Economics Roundtable

March 2017 Fed Funds Rate

What is the effect of a 0.25% change in the Fed Funds rate?.

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March 2017 Payroll Employment

Payroll employment has not grown impressively since 2000. Some baby-boomers retired, but that does not totally account for this graph.

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May 2014 Payroll Employment

After 76 months, we finally got back to the prerecession level of payroll employment.

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Jobs

The best summary of the state of our economy is the graph (below) of employment as a fraction of population for people over 16 years old. The decrease is large, but the most troubling feature of the graph is the flat trend .


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Graph-of-the-Year Candidates

Donald Marron likes European interest rates. Click on the image to get a bigger version. Can you find three distinct subperiods?

Brad DeLong favors the U.S. gdp gap.


Remember M1?

Money Supply M1 growth is now over 20% per year over a 12 month lag. M1 growth has touched 20% before, but not with excess reserves of $1.6 trillion. Where is M1 headed?


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Stumbling and Mumbling

"An extremist, not a fanatic”


May 26, 2017, 8:35 am, 1750925

I don’t think commentators have drawn the right inferences from the mess May made over social care policy.

The problem is not that she made a U-turn: if you’re heading in the wrong direction, a U-turn is a good idea. Instead, the episode reveals a ...


May 25, 2017, 8:35 am, 1750610

I’ve written before about how inequality perpetuates itself through differences in confidence: people from rich backgrounds have the chutzpah to blag good jobs for which they are unqualified, whilst those from poorer backgrounds have confidence knocked out of them. However, a new paper by David ...


May 21, 2017, 6:35 am, 1749410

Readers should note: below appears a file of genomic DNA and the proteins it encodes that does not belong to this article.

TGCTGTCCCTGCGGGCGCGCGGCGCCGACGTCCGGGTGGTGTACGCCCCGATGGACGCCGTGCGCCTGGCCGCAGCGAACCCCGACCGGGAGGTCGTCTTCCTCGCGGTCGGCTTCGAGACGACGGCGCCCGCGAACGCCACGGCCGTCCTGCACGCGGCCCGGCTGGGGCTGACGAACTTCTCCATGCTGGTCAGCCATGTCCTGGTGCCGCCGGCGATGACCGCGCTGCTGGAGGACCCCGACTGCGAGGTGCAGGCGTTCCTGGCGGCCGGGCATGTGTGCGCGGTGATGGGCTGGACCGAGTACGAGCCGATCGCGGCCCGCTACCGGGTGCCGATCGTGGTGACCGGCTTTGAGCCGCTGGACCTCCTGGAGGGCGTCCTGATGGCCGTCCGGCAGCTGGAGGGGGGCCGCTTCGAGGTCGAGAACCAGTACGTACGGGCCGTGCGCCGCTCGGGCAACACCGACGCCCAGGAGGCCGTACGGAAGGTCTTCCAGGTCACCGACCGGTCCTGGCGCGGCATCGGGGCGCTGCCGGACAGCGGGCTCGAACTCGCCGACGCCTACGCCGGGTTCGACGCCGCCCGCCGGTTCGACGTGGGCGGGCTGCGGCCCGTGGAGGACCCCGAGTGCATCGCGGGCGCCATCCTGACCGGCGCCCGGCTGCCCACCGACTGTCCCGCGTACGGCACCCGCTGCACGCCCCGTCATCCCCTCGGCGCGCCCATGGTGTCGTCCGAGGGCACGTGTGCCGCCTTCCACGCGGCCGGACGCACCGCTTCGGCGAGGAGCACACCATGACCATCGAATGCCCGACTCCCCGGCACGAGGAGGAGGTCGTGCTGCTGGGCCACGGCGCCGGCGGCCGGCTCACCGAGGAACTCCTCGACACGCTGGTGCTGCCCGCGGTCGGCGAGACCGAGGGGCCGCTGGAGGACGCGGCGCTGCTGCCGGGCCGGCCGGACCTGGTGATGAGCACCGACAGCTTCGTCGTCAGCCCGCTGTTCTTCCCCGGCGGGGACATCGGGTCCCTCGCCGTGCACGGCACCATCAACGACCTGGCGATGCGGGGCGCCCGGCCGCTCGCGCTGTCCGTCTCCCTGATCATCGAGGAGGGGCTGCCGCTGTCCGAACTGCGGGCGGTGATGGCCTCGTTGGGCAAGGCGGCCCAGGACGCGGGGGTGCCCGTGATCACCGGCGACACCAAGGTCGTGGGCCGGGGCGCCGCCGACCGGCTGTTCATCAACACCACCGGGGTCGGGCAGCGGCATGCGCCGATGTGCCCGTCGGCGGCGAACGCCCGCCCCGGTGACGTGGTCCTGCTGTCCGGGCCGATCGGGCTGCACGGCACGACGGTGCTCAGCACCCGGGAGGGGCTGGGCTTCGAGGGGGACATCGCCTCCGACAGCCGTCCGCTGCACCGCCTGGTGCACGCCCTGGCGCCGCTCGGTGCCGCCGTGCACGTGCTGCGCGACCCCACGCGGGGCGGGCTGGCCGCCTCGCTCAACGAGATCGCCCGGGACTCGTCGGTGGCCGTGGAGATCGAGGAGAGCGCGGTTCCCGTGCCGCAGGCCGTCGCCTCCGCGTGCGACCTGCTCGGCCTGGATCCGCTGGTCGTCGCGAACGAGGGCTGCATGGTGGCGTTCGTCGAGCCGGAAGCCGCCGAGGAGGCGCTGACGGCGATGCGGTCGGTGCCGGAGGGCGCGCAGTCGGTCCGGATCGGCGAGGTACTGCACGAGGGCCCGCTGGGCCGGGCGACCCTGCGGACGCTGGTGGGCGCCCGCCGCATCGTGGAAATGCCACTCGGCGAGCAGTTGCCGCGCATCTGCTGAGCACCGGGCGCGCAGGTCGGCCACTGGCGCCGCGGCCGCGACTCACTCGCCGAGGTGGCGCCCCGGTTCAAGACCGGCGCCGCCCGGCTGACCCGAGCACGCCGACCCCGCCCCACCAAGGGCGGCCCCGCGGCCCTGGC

Theresa May claims there’s no such thing as Mayism. I don’t know about that. What puzzles me, though, is that there don’t seem to be any obvious Mayites.

To see what I mean, contrast May and Thatcher. Thatcher had two things which May seems to lack.


May 19, 2017, 8:35 am, 1749078

In the Wheatsheaf last night, I was struck by an obvious injustice. The pub was charging everybody the same price for beer, regardless of their income. This is obviously unfair: why should the millionaire picking up his children from the posh school pay the same as a low-wage ...


May 18, 2017, 10:35 am, 1748782

For years, economists have believed that competition tends to equalize profits across firms, as inefficient firms either learn from better ones or go out of business, and as new firms enter markets and so compete away high profits. Several things, however, suggest that we need to change our ...


May 17, 2017, 8:35 am, 1748416

Many of the most common arguments against Labour’s policies are laughably bad – such as the claim that people earning a little over £80,000 a year will have to pay very much more tax; or the idea that higher top taxes wreck the economy; or ...


May 16, 2017, 10:35 am, 1748095

Rich people don’t like paying taxes. This is pretty much the only thing we’ve learned from some of the hysterical reaction in the papers to Labour’s plan to raise taxes on the rich.

Let’s remember the historical facts here. Low tax rates aren’t associated with ...


May 13, 2017, 8:35 am, 1747273

Is austerity counter-productive even in microeconomic terms? I ask because the ransomware attack on the NHS seems to have been dues at least in part to a lack of spending on IT. The Register says:

The NHS is thought to have been particularly hard hit because ...


May 12, 2017, 10:35 am, 1746986

John Humphrys gave us a good example of the BBC’s bias this morning – and it’s not the sort you might think.

In discussing the Bank of England’s forecast that real wages will continue to fall this year, he asked (2”10’ in): “are we going to ...


May 11, 2017, 10:36 am, 1746558

The Times recently reported on a discussion with a voter in Hull:

“I’m not really into any of that stuff” said Cody, 22, our waitress at the Goldenfry chip shop. “I think I voted Labour at the referendum thing but I’m not sure.”

This highlights an ...